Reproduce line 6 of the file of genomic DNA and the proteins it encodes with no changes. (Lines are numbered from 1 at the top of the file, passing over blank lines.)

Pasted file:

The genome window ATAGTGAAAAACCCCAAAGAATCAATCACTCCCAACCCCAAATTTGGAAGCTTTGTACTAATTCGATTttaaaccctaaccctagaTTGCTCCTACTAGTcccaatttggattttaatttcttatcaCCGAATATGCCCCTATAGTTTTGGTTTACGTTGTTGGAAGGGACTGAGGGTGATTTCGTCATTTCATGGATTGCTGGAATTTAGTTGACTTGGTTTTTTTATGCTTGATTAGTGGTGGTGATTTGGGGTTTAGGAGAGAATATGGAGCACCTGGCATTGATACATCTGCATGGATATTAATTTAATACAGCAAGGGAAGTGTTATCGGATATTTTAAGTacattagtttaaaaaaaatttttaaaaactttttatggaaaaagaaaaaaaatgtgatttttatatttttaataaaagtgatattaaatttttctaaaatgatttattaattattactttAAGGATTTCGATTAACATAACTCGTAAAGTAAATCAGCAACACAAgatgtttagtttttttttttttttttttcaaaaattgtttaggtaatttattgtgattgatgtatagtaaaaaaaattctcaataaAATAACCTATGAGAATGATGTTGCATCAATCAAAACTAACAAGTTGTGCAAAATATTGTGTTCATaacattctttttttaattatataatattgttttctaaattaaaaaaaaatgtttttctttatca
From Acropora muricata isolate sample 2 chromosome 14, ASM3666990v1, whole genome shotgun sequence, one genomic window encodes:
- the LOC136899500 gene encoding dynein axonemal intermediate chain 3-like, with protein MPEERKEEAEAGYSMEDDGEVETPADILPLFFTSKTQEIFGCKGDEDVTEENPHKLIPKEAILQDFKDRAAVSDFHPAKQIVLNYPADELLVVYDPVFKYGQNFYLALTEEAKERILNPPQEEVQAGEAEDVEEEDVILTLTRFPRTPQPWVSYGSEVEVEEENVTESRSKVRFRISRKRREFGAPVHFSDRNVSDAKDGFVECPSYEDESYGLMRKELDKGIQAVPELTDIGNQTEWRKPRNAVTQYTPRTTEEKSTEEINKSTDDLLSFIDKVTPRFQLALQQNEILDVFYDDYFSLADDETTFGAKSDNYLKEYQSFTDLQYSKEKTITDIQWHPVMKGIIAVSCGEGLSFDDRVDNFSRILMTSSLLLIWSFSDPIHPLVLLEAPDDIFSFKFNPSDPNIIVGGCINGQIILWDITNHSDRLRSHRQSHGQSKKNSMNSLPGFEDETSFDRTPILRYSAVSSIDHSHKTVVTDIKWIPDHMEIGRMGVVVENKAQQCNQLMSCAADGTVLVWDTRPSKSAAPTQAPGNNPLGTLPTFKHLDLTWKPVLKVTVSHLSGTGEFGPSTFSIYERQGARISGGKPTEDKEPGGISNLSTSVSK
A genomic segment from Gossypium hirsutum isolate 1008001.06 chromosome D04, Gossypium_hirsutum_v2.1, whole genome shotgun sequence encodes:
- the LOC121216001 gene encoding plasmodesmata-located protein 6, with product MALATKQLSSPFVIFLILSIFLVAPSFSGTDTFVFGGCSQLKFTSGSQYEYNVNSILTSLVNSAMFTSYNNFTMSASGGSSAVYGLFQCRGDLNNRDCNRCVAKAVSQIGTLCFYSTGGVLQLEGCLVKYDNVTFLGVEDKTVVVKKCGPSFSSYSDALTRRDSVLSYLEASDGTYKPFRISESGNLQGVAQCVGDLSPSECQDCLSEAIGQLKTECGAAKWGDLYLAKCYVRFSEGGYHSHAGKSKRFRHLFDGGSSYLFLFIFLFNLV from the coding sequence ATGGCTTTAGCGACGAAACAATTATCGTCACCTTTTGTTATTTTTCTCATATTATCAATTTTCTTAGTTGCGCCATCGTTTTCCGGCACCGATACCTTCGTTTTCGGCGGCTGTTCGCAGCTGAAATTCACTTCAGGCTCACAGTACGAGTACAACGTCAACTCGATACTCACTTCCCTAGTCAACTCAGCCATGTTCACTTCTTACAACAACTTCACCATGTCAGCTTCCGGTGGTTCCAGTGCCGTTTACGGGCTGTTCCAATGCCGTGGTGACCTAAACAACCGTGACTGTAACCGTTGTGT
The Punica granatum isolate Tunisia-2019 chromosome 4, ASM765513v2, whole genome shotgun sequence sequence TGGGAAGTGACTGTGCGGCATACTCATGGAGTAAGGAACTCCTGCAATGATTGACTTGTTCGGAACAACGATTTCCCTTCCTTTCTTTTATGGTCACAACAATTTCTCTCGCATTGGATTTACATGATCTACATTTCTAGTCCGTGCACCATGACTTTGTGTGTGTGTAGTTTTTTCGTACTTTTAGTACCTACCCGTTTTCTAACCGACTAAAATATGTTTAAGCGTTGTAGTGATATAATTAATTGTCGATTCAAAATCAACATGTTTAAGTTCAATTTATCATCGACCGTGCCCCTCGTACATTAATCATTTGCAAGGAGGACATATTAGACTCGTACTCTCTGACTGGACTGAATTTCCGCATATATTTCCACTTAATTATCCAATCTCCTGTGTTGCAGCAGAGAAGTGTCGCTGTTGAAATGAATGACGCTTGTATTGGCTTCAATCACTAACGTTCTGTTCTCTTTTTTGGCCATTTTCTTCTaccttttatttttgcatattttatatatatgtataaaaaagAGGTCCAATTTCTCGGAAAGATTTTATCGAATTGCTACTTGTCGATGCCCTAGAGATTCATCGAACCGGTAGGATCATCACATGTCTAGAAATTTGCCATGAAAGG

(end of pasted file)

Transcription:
The Punica granatum isolate Tunisia-2019 chromosome 4, ASM765513v2, whole genome shotgun sequence sequence TGGGAAGTGACTGTGCGGCATACTCATGGAGTAAGGAACTCCTGCAATGATTGACTTGTTCGGAACAACGATTTCCCTTCCTTTCTTTTATGGTCACAACAATTTCTCTCGCATTGGATTTACATGATCTACATTTCTAGTCCGTGCACCATGACTTTGTGTGTGTGTAGTTTTTTCGTACTTTTAGTACCTACCCGTTTTCTAACCGACTAAAATATGTTTAAGCGTTGTAGTGATATAATTAATTGTCGATTCAAAATCAACATGTTTAAGTTCAATTTATCATCGACCGTGCCCCTCGTACATTAATCATTTGCAAGGAGGACATATTAGACTCGTACTCTCTGACTGGACTGAATTTCCGCATATATTTCCACTTAATTATCCAATCTCCTGTGTTGCAGCAGAGAAGTGTCGCTGTTGAAATGAATGACGCTTGTATTGGCTTCAATCACTAACGTTCTGTTCTCTTTTTTGGCCATTTTCTTCTaccttttatttttgcatattttatatatatgtataaaaaagAGGTCCAATTTCTCGGAAAGATTTTATCGAATTGCTACTTGTCGATGCCCTAGAGATTCATCGAACCGGTAGGATCATCACATGTCTAGAAATTTGCCATGAAAGG